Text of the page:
Why did Jesus call Herod 'that fox'?

“The same day there came certain of the Pharisees, saying unto him, Get thee out, and depart hence: for Herod will kill thee.

“And he said unto them, Go ye, and tell that fox, Behold, I cast out devils, and I do cures to day and to morrow, and the third day I shall be perfected.”

– Luke 13:31-32

Have you ever wondered why Jesus call Herod “that fox”?

It seems peculiar to the gentile mind.

Much of what Jesus said does.

Herod the Great was the appointed ruler of Galilee and other parts of Israel when it was controlled by Rome. When Jesus was born, Herod tried to kill Him by slaughtering the innocent children in Bethlehem. His family moved to Egypt when it was revealed to Joseph in a dream conveyed to him by God that that they should flee for safety.

In fact, it had been prophesied in Micah 5:2 and Jeremiah 31:15 where the Messiah was to be born, as was the killing spree that would eventually occur. But Herod only discovered this information from the chief priests and scribes and the wise men who came to see and adore the future King of Israel.

After Herod died, Joseph felt it safe to move to Nazareth. It was prophesied that Jesus would be called a Nazarene. And thus Herod Antipas replaced his father.

Why did Herod not know where the future Messiah be born? Because he was not a Hebrew. He only pretended to be one. And he was a very evil man – so was his son.

Herod Antipas divorced his first wife, which had been a political union, as she was the daughter of an Arab ruler, in order to marry Herodius. She had been the wife of his half brother and the daughter of another half brother.

It was this Herod who had John the Baptist killed.

Why? Because John was the forerunner to Jesus preaching repentance – “for the kingdom of heaven is at hand.” He was prophesied too, by Isaiah, for preaching as “the voice of one crying in the wilderness, Prepare ye the way of the Lord, make his paths straight.”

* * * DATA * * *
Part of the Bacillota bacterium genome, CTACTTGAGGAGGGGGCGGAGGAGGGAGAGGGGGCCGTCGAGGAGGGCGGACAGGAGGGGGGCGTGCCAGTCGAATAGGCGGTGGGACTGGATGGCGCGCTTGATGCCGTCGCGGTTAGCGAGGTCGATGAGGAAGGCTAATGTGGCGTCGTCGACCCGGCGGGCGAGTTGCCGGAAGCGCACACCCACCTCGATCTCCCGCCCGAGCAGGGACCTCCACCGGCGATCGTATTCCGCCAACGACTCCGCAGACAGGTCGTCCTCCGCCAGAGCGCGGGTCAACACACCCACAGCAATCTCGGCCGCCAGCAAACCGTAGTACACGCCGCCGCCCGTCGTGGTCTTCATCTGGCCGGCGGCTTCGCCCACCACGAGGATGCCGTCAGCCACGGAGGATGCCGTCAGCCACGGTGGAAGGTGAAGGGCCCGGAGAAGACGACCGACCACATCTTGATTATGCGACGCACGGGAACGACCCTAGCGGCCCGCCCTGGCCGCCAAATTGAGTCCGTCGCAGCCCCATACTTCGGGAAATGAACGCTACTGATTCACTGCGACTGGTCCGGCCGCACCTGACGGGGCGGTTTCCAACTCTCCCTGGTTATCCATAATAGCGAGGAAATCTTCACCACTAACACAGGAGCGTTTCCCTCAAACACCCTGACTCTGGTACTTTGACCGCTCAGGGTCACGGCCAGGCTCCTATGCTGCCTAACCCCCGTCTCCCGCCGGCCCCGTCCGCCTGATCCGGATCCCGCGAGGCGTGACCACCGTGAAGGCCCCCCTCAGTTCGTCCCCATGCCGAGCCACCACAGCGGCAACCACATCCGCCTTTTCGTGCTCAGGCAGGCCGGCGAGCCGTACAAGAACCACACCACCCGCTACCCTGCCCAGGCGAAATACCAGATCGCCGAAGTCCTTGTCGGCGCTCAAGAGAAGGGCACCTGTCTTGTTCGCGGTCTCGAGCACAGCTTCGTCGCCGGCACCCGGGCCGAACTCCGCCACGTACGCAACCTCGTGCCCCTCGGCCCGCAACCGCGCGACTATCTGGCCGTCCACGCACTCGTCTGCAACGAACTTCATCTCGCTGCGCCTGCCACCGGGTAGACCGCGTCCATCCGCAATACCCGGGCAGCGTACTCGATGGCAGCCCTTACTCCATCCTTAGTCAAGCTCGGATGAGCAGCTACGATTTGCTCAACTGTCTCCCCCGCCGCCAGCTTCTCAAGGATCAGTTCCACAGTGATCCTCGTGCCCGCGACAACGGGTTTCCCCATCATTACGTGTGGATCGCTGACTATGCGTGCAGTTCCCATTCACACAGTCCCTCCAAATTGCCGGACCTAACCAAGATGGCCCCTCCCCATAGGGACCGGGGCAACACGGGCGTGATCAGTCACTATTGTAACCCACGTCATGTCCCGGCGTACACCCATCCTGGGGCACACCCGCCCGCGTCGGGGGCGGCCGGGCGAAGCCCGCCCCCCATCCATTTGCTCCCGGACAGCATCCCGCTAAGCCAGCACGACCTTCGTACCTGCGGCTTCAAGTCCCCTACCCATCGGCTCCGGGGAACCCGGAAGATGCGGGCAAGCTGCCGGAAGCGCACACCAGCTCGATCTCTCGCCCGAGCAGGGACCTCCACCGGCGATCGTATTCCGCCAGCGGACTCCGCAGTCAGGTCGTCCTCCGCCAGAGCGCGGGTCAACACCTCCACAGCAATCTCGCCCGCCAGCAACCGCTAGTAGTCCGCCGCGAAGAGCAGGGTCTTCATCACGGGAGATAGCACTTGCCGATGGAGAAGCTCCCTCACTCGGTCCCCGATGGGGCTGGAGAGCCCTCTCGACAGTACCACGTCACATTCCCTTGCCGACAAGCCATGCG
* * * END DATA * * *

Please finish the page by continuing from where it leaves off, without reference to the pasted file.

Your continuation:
And after all, he had promised his daughter, Salome, anything if she danced for him. John’s head was what she asked for.

But why did Jesus call Herod “that fox”? I think most people think it was because he was sly like a fox. But Jesus was not admiring him. He was insulting him – as an unclean animal!

There’s a tradition of this in scripture.

David uses it as just such an insult in Psalm 63. Ezekiel does so also when he complains, “O Israel, thy prophets are like the foxes in the deserts” (13:4). The prophet Jeremiah complains in Lamentations 5:18 of how deserted the mountain of Zion is because only “the foxes walk upon it.”

And remember Jesus came to preach the Gospel of the Kingdom, when all this would be made right again in a future time when Zion, or Jerusalem, would be restored to its rightful heirs when He comes again – for the Hebrews or anyone who sees himself truly as a Hebrew by obeying His law.

All we/they have to do is recognize the one true Messiah and obey His laws and repent – turn away from sin!

“Baruch haba b’shem Adonai!”

That’s what He’s waiting to hear.

“Blessed is He who comes in the name of the Lord!”

And, of course, we all need to repent as well before we see that day – if we want to be a part of the Kingdom.

As it says in Hebrews 13:8: “Jesus Christ the same yesterday, and to day, and for ever.”

And what does John say in 14:15 and at least a dozen other places? “If ye love me, keep my commandments.”

“The Gospel in Every Book of the Old Testament” by Joseph Farah is available in both hardcover and e-book versions.

ALSO: Get Joseph Farah’s book “The Restitution of All Things: Israel, Christians, and the End of the Age,” and learn about the Hebrew roots of the Christian faith and your future in God’s Kingdom.

Content created by the WND News Center is available for re-publication without charge to any eligible news publisher that can provide a large audience. For licensing opportunities of our original content, please contact [email protected].


This article was originally published by the WND News Center.

Related Posts